Other search methods

Two reviewers (HB and YZ) searched the, Chinese Clinical Trial Registry, dissertations and grey literature to identify eligible studies. Additionally, meta-analyses involving TTT’s effects were searched for potentially missed eligible studies. The reference lists of included studies were examined to determine potentially eligible studies. The corresponding authors were contacted for any incomplete information.

Data collection and analysis

Studies selection

Endnote V.X9 software will be used to screen the studies searched in electronic databases and websites. First, two reviewers (HB and YZ) will reject all duplicate studies according to the inclusion and exclusion criteria. Next, they will preliminarily screen the titles and abstracts of the searched studies to remove ineligible ones. Finally, they will read the complete text independently to evaluate whether the studies meet the inclusion criteria. A third author (Lideer) will decide if there is any disagreement during this process. The study selection process is presented in figure 1 according to the PRISMA flow chart.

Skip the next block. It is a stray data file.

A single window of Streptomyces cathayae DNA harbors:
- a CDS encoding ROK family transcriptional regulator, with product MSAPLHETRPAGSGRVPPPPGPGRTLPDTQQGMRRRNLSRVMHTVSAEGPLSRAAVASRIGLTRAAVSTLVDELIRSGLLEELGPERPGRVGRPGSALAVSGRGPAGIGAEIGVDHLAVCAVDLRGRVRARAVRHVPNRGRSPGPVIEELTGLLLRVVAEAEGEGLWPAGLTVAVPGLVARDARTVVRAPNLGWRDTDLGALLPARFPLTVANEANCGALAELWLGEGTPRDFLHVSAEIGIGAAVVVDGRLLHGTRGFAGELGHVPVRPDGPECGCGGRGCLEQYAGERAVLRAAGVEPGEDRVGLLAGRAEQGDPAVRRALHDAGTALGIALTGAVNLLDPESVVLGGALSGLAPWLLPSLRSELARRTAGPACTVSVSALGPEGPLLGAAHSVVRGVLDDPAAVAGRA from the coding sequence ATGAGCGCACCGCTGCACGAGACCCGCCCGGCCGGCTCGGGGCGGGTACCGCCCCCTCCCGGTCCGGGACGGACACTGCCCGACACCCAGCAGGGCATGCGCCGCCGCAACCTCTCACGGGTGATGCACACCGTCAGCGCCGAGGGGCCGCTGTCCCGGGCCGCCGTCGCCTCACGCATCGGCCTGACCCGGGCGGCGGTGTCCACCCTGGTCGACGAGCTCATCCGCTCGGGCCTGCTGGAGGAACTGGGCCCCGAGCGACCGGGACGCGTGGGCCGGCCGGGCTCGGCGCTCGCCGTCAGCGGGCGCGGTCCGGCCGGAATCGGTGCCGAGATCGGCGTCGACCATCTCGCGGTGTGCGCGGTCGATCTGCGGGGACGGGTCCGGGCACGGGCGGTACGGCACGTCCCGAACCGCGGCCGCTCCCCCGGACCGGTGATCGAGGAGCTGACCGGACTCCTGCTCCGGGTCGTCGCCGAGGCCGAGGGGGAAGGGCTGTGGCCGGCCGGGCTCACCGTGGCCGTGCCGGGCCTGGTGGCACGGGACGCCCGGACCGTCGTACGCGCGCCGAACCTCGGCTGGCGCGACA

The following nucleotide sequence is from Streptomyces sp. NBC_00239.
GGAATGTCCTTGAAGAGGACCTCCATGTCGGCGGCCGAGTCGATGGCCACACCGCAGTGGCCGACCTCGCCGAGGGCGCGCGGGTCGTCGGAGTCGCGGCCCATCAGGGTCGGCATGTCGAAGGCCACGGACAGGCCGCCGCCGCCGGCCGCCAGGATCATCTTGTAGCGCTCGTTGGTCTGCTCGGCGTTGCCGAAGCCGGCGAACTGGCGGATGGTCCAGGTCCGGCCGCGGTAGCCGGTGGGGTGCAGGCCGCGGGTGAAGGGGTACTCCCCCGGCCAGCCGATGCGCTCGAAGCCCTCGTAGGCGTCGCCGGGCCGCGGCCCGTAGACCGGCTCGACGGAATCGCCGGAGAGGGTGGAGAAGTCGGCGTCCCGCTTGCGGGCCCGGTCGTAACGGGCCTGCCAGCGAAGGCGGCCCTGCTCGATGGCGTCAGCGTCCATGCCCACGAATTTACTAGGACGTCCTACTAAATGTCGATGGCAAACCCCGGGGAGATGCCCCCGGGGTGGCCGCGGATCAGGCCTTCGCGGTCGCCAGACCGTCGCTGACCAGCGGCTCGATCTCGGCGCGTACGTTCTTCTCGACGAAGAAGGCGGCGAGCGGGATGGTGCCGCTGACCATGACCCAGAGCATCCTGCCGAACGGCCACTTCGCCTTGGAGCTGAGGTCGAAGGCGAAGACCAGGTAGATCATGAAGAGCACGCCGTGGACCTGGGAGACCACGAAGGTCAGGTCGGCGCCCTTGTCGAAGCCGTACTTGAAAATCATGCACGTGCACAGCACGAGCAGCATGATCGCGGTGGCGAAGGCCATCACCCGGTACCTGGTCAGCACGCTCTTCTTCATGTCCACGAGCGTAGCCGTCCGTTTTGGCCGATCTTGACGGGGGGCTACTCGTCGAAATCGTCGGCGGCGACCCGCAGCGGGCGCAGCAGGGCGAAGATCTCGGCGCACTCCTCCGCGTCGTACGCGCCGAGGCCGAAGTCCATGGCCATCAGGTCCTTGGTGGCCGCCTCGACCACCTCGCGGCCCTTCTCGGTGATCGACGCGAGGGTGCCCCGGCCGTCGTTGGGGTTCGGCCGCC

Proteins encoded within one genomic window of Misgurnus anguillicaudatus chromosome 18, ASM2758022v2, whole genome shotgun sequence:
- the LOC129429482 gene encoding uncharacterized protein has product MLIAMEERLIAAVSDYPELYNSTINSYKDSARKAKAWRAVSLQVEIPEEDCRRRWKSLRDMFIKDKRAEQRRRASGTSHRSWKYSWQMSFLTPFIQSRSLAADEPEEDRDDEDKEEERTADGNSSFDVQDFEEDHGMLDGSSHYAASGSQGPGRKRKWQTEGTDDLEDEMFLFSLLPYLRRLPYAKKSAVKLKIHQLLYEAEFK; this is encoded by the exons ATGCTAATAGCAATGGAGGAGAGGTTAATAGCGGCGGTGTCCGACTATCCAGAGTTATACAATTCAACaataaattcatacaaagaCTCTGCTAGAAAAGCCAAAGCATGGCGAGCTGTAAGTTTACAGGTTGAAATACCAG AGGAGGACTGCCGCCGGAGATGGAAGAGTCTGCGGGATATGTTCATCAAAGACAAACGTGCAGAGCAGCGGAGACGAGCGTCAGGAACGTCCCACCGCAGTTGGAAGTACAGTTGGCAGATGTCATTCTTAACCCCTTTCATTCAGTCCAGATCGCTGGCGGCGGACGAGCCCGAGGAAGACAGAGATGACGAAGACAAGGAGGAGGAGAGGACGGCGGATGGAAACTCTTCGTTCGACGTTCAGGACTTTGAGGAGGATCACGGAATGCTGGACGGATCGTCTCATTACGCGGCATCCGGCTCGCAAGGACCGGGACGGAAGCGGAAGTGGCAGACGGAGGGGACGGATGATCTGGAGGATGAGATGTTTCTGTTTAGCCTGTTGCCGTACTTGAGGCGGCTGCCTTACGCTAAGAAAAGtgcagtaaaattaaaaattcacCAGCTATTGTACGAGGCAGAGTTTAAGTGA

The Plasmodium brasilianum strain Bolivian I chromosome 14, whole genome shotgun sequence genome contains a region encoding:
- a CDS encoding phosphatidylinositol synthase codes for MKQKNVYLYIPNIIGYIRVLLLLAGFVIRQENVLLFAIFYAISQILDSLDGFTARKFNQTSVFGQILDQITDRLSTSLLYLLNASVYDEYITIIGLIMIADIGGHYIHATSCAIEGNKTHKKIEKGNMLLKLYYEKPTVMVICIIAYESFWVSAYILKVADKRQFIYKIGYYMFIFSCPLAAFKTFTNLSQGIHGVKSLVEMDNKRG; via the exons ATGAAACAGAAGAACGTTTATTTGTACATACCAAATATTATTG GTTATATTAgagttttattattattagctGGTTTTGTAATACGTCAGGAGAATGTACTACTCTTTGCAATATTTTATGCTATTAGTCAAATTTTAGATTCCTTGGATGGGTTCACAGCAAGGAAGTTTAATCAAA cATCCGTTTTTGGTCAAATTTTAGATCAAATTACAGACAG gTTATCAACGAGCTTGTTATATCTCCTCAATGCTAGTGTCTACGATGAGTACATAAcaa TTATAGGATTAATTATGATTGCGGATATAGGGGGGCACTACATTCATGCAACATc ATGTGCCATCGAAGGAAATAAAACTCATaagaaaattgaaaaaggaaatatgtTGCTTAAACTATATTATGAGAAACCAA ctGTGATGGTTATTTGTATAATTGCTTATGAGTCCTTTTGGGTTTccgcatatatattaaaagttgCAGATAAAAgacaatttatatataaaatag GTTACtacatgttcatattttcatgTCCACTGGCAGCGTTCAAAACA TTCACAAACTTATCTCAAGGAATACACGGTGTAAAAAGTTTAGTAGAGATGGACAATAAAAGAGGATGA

Figure 1

Flow diagram of the study selection process.

Data extraction

Based on the inclusion criteria, two reviewers (HB and XN) will extract valuable information from the included studies: study details (title, first author, publication year, and study method), participant’s details (sample size, sex, age, and type, duration, and severity of disease), therapy method (TTT type, conventional treatment type), primary outcomes (healing time and rate) and additional outcomes (ABI, VAS, VEGF, amputation rate, ankle skin temperature, hospitalisation time, effective rate and complications). A third author (Lideer) will decide if there is any disagreement during this process.